You know, as an ex-expat, one can become pretty jaded.
Been there, done that. Seen it, saw it, did it, done it, and what else could possibly be new?
I'm here to tell you that traveling in the US of A can be just as exciting as pottering about in the tombs of Egypt's Valley of the Kings, or struggling along with my execrable (non-existent) Polish in forest towns rather too near the border of Belarus.
Because, yes! Albuquerque NM offers new and thrilling thrills for those who seek such things.
On a weekend jaunt away, intent on spending quality time with my lovely sister, I came across some amazing sights.
The first came about on Sunday morning.
Albuquerque, home of the magnificent balloon fiesta every October, also offers tourists the opportunity at any time to experience the thrill of floating up up up and away, into the ether, in a hot-air balloon.
Here's a balloon, floating away past us, off to the southwest.
Sunday, about 7am, I was sitting enjoying a cup of joe in M's living room, when I heard outside the deep and resonant whoooooooooaaaashhhhhhh of a nearby balloon. These silken beauties rise up into the clear cold sky from the desert floor, powered only by flaming heaters. The gondolier fires up the heater, and the bursts of propane explode in fiery blasts, heating the air and keeping the balloon aloft.
Yet if the temperature is not quite right, or the winds go wrong, it can all go awry.
My sister and I had discussed this on Saturday.
"Oh yeah," she said. "Sometimes there's an accident. They hit power lines, and the balloon catches fire and dissolves in flames, and the gondola breaks off and tips over. People fall off, and out."
"Oh sure," she continued. "Sometimes people are taking pictures on their cell phones -- people plunging to their deaths, or whatever. Broken bones, you know. Broken necks. It happens. All over the internet the next day."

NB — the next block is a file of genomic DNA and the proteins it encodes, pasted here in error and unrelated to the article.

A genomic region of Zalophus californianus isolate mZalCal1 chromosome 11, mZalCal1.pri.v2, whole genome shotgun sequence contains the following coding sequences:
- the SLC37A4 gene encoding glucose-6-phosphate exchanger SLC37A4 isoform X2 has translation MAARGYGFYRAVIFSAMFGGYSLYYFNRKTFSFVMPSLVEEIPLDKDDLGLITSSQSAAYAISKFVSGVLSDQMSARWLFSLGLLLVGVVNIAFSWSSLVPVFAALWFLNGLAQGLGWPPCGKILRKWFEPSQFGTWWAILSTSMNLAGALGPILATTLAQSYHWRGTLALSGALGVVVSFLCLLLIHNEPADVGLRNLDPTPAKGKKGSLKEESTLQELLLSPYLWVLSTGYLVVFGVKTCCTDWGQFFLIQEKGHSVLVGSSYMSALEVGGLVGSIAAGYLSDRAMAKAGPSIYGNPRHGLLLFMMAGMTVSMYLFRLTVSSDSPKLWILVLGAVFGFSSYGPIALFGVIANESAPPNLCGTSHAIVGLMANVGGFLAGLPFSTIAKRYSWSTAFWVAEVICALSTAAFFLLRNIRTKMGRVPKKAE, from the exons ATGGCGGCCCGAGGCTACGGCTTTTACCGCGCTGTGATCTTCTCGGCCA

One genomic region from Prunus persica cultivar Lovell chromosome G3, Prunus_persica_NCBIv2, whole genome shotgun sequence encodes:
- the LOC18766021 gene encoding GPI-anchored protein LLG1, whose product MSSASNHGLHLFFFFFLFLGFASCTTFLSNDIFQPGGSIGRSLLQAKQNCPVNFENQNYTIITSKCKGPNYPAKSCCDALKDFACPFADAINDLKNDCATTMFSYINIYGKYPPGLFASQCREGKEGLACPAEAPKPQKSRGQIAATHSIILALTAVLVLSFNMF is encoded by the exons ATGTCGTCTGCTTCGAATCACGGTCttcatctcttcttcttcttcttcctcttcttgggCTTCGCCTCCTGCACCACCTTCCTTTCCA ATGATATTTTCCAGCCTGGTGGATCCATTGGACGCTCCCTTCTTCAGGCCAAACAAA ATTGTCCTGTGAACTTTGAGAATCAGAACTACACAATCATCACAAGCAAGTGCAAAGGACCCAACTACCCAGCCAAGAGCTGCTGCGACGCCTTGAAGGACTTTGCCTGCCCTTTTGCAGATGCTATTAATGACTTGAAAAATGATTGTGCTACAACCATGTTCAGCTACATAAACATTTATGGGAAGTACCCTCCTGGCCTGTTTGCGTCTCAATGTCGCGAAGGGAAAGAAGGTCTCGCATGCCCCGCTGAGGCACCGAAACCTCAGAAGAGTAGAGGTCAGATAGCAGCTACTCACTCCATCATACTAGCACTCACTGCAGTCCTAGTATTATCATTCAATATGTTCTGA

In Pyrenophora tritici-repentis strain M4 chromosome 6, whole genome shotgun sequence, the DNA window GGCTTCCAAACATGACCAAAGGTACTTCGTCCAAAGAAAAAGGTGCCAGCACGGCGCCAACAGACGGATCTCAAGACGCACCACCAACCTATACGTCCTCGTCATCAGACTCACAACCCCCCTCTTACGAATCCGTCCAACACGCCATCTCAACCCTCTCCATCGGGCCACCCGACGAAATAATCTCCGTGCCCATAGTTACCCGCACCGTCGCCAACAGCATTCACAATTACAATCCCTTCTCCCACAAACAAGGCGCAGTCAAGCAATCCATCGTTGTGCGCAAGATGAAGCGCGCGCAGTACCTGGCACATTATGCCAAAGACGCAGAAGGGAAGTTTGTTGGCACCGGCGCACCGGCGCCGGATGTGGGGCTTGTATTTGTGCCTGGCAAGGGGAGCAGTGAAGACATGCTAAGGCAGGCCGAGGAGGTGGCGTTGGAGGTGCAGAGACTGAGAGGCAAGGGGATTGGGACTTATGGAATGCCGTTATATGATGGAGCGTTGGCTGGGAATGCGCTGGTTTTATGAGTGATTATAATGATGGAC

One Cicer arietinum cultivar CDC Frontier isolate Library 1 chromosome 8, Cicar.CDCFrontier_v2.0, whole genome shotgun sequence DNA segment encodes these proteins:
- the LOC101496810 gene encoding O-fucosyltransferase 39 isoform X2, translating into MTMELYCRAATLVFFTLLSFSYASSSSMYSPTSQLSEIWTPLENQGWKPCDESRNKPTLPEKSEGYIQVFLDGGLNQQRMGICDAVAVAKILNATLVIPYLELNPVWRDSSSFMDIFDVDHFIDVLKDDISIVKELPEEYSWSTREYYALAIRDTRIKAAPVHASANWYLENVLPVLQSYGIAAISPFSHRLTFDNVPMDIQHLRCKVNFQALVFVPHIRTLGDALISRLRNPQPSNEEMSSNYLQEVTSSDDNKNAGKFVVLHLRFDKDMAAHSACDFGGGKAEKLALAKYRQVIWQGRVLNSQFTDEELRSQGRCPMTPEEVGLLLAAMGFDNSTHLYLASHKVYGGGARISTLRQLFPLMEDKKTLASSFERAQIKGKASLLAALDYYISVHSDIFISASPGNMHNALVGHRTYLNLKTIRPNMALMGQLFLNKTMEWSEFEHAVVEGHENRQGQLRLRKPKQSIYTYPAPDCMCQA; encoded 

I sighed. God, the horror.
Whoooooooooaaaashhhhhhh. It was so close now! Impossibly loud, like a dragon sitting right above on the roof, belching out sulphurous, fiery breaths.
I went outside to see.
The balloon that had earlier flown past, high above,
was now coming in for a landing.
I looked up and saw the horrified faces of the gondola passengers as they floated barely 15 feet above the roof next door,
as their gondola was dragged through the center of a young tree at the edge of the property,
as they frantically pushed branches away
and as the balloon descended too rapidly toward the street behind M's garden wall.
Lord, was I going to be the one taking the photos of the last living moments of these poor souls?
No, thank God. They landed without incident, and as they were Texans they seemed to take it all in stride.
"Yawwww, that wuz excitin'! Betcha y'all see this kinda thang all th' time."
"Actually, no," said M, in her quietest librarian-type voice. And we went inside for another cup of coffee.